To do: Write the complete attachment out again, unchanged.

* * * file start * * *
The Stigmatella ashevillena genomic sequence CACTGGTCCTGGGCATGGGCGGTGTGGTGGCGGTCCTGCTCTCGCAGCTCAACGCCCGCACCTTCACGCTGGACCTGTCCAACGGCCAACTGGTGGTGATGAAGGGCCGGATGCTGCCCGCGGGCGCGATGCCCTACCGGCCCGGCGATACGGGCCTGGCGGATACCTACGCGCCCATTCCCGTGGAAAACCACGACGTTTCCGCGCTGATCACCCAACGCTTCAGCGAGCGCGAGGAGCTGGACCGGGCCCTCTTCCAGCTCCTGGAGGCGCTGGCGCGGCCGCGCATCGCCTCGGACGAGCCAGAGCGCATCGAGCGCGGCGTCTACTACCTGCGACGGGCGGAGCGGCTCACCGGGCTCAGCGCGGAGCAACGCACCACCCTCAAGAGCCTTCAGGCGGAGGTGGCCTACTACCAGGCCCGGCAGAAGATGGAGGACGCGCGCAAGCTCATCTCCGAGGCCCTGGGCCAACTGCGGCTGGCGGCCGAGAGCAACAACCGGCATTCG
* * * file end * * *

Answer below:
The Stigmatella ashevillena genomic sequence CACTGGTCCTGGGCATGGGCGGTGTGGTGGCGGTCCTGCTCTCGCAGCTCAACGCCCGCACCTTCACGCTGGACCTGTCCAACGGCCAACTGGTGGTGATGAAGGGCCGGATGCTGCCCGCGGGCGCGATGCCCTACCGGCCCGGCGATACGGGCCTGGCGGATACCTACGCGCCCATTCCCGTGGAAAACCACGACGTTTCCGCGCTGATCACCCAACGCTTCAGCGAGCGCGAGGAGCTGGACCGGGCCCTCTTCCAGCTCCTGGAGGCGCTGGCGCGGCCGCGCATCGCCTCGGACGAGCCAGAGCGCATCGAGCGCGGCGTCTACTACCTGCGACGGGCGGAGCGGCTCACCGGGCTCAGCGCGGAGCAACGCACCACCCTCAAGAGCCTTCAGGCGGAGGTGGCCTACTACCAGGCCCGGCAGAAGATGGAGGACGCGCGCAAGCTCATCTCCGAGGCCCTGGGCCAACTGCGGCTGGCGGCCGAGAGCAACAACCGGCATTCG